Ever wonder what it’s like to be behind one of the most famous comedy musicians of all time? Jon “Bermuda” Schwartz literally knows – and, for the first time, he’s getting to tell his side of the story.
The versatile drummer, who’s played on every one of “Weird Al” Yankovic’s records and tours for the past four decades, is releasing Black & White & Weird All Over: The Lost Photographs Of “Weird Al” Yankovic ’83-’86 through 1984 Publishing on October 27, four days after Al’s 61st birthday. True to its name, this book will feature an almost entirely unseen trove of monochromatic photos taken by Schwartz or in his massive personal archive of Al ephemera – all capturing Al, his band and collaborators in the studio, on the road and in production of some of the funniest videos of MTV’s golden age. (For the loyal fans, a limited edition box set version, on sale today at 1 p.m. EST, will feature an exclusive alternate cover, an autograph from Schwartz, and a dozen 9″ x 12″ reprints of select photos. It’s limited to just 250 copies worldwide.)
For hardcore Al fans who were dazzled by the Grammy Award-winning Squeeze Box: The Complete Works Of “Weird Al” Yankovic in 2017, Black & White & Weird All Over is a killer complement to Schwartz’s loyal keeping of the Al flame. Bermuda’s personal archive was crucial in making that set’s accompanying book a real joy to read over and over. (In the interest of full disclosure, I supervised the editing of the Squeeze Box book and linked Bermuda to 1984 to release his new book, as a great admirer of both Schwartz’s work and the publisher.)
For almost exactly 40 years, Schwartz has been a part of Al’s orbit, ever since the duo met at a broadcast of KMET-FM’s Dr. Demento Show on September 14, 1980. Yankovic’s self-submitted, accordion-accompanied tapes were a fixture of the show, and his most recent “hit,” a parody of The Knack’s “My Sharona” entitled “My Bologna,” had not only topped the show’s “Funny Five” but was issued as a single by the band’s label, Capitol Records. As Al prepared to debut a new tune on the air – a take-off of Queen’s “Another One Bites The Dust” bemoaning public transit conditions – he enlisted Schwartz, a versatile session drummer revisiting some old submissions on that day’s program, to keep time while he played the song on the air. As tape rolled, the duo created “Another One Rides The Bus,” with Al’s manic vocal and accordion backed by Schwartz banging on his empty accordion case.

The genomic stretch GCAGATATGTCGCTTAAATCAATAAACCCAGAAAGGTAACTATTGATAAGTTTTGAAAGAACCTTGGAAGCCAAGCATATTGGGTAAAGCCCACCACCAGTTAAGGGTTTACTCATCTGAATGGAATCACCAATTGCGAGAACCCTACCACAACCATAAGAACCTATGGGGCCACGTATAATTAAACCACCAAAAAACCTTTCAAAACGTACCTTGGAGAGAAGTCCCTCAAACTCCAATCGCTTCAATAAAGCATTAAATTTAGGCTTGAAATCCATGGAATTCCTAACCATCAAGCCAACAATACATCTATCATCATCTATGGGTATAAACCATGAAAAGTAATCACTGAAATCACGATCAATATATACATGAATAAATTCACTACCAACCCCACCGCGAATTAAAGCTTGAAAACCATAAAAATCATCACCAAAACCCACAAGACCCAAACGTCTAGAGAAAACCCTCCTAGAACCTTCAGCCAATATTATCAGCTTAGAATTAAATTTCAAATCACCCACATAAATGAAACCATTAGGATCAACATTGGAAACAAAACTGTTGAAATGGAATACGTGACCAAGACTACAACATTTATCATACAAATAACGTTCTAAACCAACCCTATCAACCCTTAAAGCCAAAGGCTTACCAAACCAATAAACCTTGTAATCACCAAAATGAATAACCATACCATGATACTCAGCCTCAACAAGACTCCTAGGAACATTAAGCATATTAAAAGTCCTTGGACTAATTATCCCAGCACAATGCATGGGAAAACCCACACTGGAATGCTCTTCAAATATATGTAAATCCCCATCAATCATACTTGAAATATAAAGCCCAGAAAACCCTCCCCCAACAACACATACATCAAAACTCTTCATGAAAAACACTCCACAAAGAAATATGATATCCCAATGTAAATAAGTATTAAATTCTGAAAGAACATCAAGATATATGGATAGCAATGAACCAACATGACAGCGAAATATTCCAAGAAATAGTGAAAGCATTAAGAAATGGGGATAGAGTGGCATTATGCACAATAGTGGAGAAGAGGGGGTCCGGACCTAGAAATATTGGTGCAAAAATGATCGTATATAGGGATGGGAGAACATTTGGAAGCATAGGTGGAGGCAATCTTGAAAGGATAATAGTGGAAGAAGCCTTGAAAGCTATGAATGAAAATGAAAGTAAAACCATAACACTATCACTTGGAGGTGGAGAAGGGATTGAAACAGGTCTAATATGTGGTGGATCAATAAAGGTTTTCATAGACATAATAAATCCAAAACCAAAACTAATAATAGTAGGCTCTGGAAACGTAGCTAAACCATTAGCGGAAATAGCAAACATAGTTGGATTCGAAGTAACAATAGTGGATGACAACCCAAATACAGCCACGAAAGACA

“Bus” became Al’s first Billboard charting single a year later and the centerpiece of his self-titled debut album in 1983. Alongside guitarist Jim “Kimo” West and bassist Steve Jay (with keyboardist Ruben Valtierra joining in 1991), Bermuda has anchored Al’s band on 14 albums and countless live gigs, most recently last year’s wild Strings Attached Tour, which married the classic Yankovic experience with backing from local symphony orchestras.
With Black & White & Weird All Over ready to pre-order, Bermuda was kind enough to take some time and answer some burning questions about the book.
You’ve been threatening a book for a long time – when did it finally start taking shape?